The World Health Organization (WHO) has published its first ever list of antibiotic-resistant bacteria that pose the greatest threat to human health and which urgently need new types of antibiotics. These bacteria are resistant to some last-resort antibiotics.
According to the Centers for Disease Control and Prevention (CDC), antibiotic-resistant bacteria kill 23,000 Americans every year. And antibiotic resistant bacteria are present in every country on earth.
The list highlights gram-negative bacteria that are resistant to multiple antibiotics. These pathogens are constantly evolving to resist new drugs, and they can pass genetic material to other bacteria so they can become drug resistant too.
Dr. Marie-Paule Kieny, WHO’s Assistant Director-General for Health Systems and Innovation said in a statement, “This list is a new tool to ensure R&D responds to urgent public health needs. Antibiotic resistance is growing, and we are fast running out of treatment options. If we leave it to market forces alone, the new antibiotics we most urgently need are not going to be developed in time.”
The list is divided into three categories according to the urgency of need to new drugs: Critical, high, and medium priority. The most critical group includes Enterobacteriaceae, which includes Klebsiella and E. coli. Those pathogens can cause severe and often deadly bloodstream infections. Those bacteria have developed resistance to third generation cephalosporins and carbapenems, which are the best available antibiotics for treating multi-drug resistant bacteria.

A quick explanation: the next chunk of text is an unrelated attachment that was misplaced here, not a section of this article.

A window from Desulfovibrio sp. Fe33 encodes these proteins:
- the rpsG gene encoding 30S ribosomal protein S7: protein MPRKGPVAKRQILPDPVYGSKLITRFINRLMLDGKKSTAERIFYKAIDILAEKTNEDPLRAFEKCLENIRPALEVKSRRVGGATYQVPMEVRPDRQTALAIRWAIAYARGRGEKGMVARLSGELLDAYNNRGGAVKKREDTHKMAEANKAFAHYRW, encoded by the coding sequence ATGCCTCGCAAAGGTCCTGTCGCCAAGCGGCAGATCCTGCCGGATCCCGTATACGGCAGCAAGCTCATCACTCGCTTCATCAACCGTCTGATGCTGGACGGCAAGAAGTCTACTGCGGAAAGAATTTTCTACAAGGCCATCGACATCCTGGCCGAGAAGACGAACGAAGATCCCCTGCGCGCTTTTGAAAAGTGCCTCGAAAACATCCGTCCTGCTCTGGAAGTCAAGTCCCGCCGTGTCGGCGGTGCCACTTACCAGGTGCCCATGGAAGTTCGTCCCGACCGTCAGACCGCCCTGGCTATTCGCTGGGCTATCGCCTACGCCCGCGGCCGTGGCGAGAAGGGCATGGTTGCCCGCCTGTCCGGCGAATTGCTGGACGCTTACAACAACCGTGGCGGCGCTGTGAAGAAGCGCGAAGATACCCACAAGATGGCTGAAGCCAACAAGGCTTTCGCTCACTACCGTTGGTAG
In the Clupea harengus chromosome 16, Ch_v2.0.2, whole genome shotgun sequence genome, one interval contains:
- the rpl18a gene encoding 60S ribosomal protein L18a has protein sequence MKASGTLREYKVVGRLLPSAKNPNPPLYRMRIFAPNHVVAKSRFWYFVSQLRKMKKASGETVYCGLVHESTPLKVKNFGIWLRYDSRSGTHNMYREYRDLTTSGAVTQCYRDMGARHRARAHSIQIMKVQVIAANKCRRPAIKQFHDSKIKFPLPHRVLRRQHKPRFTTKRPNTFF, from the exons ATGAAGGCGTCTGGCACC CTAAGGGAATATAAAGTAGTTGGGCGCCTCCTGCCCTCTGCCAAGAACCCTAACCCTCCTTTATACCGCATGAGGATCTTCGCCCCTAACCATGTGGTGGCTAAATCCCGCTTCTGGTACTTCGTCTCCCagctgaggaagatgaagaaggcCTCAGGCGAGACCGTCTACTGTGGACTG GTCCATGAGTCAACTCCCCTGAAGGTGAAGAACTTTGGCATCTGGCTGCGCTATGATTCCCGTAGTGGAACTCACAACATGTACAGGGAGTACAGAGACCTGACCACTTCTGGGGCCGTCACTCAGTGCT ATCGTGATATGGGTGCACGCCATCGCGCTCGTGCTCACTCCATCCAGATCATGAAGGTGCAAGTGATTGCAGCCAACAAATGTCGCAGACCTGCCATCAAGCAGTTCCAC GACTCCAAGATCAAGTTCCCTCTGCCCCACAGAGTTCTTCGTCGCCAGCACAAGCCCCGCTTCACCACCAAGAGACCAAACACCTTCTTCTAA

The second category tier includes Staphylococcus aureus, Helicobacter pylori, fluoroquinolone-resistant Campylobacter, and fluoroquinolone-resistant Salmonella. The third tier includes fluoroquinolone-resistant Shigella bacteria. All of those bacteria are familiar to those in the food safety industry.
WHO hopes that this list will spur governments to advance policies that incentive basic science and advanced R&D by publicly funded agencies such as the FDA and CDC, and by the private sector. Professor Evalina Tacconelli, head of the Division of Infectious Diseases at the University of Tübingen said, “new antibiotics targeting this priority list of pathogens will help to reduce deaths due to resistant infections around the world. Waiting any longer will cause further public health problems and dramatically impact patient care.”
WHO ended its news release by stating that while more research and development is vital, it can’t solve the problem alone. We must prevent infections by these pathogenic bacteria, and use antibiotics in both humans and animals appropriately. And when new antibiotics are developed, they must be used rationally and not overprescribed.